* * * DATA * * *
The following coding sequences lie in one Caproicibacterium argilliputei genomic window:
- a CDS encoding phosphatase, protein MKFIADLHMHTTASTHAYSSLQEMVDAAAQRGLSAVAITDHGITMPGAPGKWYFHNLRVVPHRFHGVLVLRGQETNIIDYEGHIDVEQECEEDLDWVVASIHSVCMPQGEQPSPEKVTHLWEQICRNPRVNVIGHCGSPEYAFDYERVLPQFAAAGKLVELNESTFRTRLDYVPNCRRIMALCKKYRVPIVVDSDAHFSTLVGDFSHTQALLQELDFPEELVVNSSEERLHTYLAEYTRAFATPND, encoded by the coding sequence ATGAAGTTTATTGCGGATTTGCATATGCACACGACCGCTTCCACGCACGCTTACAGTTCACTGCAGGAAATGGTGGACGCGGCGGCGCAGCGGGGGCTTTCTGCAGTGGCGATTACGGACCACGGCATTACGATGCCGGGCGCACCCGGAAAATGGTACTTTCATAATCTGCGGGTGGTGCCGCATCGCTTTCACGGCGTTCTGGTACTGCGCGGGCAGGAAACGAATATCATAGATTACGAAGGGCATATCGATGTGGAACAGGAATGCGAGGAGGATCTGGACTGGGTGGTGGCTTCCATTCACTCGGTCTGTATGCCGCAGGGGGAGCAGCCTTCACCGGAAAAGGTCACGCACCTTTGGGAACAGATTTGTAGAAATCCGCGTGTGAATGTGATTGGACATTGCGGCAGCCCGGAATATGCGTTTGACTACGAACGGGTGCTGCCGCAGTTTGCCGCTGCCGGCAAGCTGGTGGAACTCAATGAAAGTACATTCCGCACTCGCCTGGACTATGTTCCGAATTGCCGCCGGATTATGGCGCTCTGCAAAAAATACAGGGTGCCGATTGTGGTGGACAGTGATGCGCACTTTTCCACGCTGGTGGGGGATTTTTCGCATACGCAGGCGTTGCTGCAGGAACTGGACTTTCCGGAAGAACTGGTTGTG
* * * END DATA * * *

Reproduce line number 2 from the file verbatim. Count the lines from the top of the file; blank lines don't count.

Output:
- a CDS encoding phosphatase, protein MKFIADLHMHTTASTHAYSSLQEMVDAAAQRGLSAVAITDHGITMPGAPGKWYFHNLRVVPHRFHGVLVLRGQETNIIDYEGHIDVEQECEEDLDWVVASIHSVCMPQGEQPSPEKVTHLWEQICRNPRVNVIGHCGSPEYAFDYERVLPQFAAAGKLVELNESTFRTRLDYVPNCRRIMALCKKYRVPIVVDSDAHFSTLVGDFSHTQALLQELDFPEELVVNSSEERLHTYLAEYTRAFATPND, encoded by the coding sequence ATGAAGTTTATTGCGGATTTGCATATGCACACGACCGCTTCCACGCACGCTTACAGTTCACTGCAGGAAATGGTGGACGCGGCGGCGCAGCGGGGGCTTTCTGCAGTGGCGATTACGGACCACGGCATTACGATGCCGGGCGCACCCGGAAAATGGTACTTTCATAATCTGCGGGTGGTGCCGCATCGCTTTCACGGCGTTCTGGTACTGCGCGGGCAGGAAACGAATATCATAGATTACGAAGGGCATATCGATGTGGAACAGGAATGCGAGGAGGATCTGGACTGGGTGGTGGCTTCCATTCACTCGGTCTGTATGCCGCAGGGGGAGCAGCCTTCACCGGAAAAGGTCACGCACCTTTGGGAACAGATTTGTAGAAATCCGCGTGTGAATGTGATTGGACATTGCGGCAGCCCGGAATATGCGTTTGACTACGAACGGGTGCTGCCGCAGTTTGCCGCTGCCGGCAAGCTGGTGGAACTCAATGAAAGTACATTCCGCACTCGCCTGGACTATGTTCCGAATTGCCGCCGGATTATGGCGCTCTGCAAAAAATACAGGGTGCCGATTGTGGTGGACAGTGATGCGCACTTTTCCACGCTGGTGGGGGATTTTTCGCATACGCAGGCGTTGCTGCAGGAACTGGACTTTCCGGAAGAACTGGTTGTG